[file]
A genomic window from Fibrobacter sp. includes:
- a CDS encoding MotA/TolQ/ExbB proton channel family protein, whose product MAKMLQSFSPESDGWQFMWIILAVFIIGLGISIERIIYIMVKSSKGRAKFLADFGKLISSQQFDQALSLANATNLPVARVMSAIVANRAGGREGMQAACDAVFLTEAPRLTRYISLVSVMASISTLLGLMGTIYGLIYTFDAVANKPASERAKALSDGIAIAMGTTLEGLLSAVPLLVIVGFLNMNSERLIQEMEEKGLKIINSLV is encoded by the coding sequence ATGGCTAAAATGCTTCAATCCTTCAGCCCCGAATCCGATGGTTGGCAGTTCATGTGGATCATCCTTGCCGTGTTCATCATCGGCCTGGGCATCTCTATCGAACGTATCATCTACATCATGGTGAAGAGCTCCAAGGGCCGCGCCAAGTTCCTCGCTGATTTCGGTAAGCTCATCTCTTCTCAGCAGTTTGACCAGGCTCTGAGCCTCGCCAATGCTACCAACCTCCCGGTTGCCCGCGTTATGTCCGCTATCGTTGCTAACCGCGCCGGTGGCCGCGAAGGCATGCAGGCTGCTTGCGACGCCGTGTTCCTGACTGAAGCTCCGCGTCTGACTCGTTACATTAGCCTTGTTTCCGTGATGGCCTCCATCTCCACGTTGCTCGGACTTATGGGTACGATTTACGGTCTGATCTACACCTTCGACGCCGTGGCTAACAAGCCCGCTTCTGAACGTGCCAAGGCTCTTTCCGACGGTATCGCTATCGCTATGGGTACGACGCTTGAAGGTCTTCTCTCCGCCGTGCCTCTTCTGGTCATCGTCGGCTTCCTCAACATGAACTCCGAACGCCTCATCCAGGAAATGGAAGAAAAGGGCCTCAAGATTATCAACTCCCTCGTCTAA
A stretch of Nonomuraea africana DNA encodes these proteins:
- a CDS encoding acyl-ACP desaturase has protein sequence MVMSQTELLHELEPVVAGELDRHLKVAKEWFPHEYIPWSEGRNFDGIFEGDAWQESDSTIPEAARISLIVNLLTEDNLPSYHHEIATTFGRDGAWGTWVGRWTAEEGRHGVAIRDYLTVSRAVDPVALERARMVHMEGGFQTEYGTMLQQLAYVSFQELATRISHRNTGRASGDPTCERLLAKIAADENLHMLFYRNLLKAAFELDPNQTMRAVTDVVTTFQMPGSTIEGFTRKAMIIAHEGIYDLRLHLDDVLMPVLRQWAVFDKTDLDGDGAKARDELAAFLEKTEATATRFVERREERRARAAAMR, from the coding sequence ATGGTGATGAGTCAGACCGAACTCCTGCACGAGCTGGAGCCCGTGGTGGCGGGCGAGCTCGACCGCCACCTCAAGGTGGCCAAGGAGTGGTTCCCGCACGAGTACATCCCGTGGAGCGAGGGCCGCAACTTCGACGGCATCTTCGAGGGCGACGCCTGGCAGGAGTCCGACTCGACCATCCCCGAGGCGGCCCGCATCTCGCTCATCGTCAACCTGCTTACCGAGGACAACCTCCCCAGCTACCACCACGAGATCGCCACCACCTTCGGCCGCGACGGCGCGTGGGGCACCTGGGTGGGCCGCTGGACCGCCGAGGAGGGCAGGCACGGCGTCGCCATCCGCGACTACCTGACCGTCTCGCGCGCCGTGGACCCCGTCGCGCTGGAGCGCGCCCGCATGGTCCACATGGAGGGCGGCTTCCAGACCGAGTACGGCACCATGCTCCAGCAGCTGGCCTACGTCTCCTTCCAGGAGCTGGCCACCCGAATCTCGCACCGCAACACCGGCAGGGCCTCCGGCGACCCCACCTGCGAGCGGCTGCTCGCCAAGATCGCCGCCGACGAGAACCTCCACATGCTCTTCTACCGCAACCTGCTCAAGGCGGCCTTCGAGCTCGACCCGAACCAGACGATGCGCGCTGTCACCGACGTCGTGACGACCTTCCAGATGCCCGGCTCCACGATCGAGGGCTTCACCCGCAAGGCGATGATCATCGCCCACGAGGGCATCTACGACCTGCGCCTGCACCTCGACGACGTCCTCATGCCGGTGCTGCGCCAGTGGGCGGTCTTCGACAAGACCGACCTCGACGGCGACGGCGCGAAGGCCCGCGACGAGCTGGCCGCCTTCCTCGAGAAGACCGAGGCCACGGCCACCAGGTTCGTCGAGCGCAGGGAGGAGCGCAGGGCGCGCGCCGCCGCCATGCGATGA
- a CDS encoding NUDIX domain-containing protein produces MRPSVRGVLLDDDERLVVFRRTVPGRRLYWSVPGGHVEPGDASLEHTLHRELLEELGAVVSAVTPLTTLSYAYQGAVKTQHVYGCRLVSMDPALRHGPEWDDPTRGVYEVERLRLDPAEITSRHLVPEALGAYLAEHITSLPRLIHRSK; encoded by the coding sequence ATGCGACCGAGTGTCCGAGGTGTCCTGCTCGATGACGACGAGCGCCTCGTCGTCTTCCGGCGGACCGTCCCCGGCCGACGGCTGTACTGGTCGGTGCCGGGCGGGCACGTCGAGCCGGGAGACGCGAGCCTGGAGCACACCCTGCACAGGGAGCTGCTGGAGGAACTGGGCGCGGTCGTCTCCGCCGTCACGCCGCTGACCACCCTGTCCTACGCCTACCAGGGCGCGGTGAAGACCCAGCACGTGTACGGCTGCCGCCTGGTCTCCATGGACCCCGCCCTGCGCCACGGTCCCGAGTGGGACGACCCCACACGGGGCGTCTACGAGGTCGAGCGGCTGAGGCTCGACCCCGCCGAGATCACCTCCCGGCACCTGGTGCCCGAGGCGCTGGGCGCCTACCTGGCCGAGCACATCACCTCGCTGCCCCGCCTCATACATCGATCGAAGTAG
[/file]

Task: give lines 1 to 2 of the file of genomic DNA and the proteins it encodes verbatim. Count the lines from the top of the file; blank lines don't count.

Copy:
A genomic window from Fibrobacter sp. includes:
- a CDS encoding MotA/TolQ/ExbB proton channel family protein, whose product MAKMLQSFSPESDGWQFMWIILAVFIIGLGISIERIIYIMVKSSKGRAKFLADFGKLISSQQFDQALSLANATNLPVARVMSAIVANRAGGREGMQAACDAVFLTEAPRLTRYISLVSVMASISTLLGLMGTIYGLIYTFDAVANKPASERAKALSDGIAIAMGTTLEGLLSAVPLLVIVGFLNMNSERLIQEMEEKGLKIINSLV is encoded by the coding sequence ATGGCTAAAATGCTTCAATCCTTCAGCCCCGAATCCGATGGTTGGCAGTTCATGTGGATCATCCTTGCCGTGTTCATCATCGGCCTGGGCATCTCTATCGAACGTATCATCTACATCATGGTGAAGAGCTCCAAGGGCCGCGCCAAGTTCCTCGCTGATTTCGGTAAGCTCATCTCTTCTCAGCAGTTTGACCAGGCTCTGAGCCTCGCCAATGCTACCAACCTCCCGGTTGCCCGCGTTATGTCCGCTATCGTTGCTAACCGCGCCGGTGGCCGCGAAGGCATGCAGGCTGCTTGCGACGCCGTGTTCCTGACTGAAGCTCCGCGTCTGACTCGTTACATTAGCCTTGTTTCCGTGATGGCCTCCATCTCCACGTTGCTCGGACTTATGGGTACGATTTACGGTCTGATCTACACCTTCGACGCCGTGGCTAACAAGCCCGCTTCTGAACGTGCCAAGGCTCTTTCCGACGGTATCGCTATCGCTATGGGTACGACGCTTGAAGGTCTTCTCTCCGCCGTGCCTCTTCTGGTCATCGTCGGCTTCCTCAACATGAACTCCGAACGCCTCATCCAGGAAATGGAAGAAAAGGGCCTCAAGATTATCAACTCCCTCGTCTAA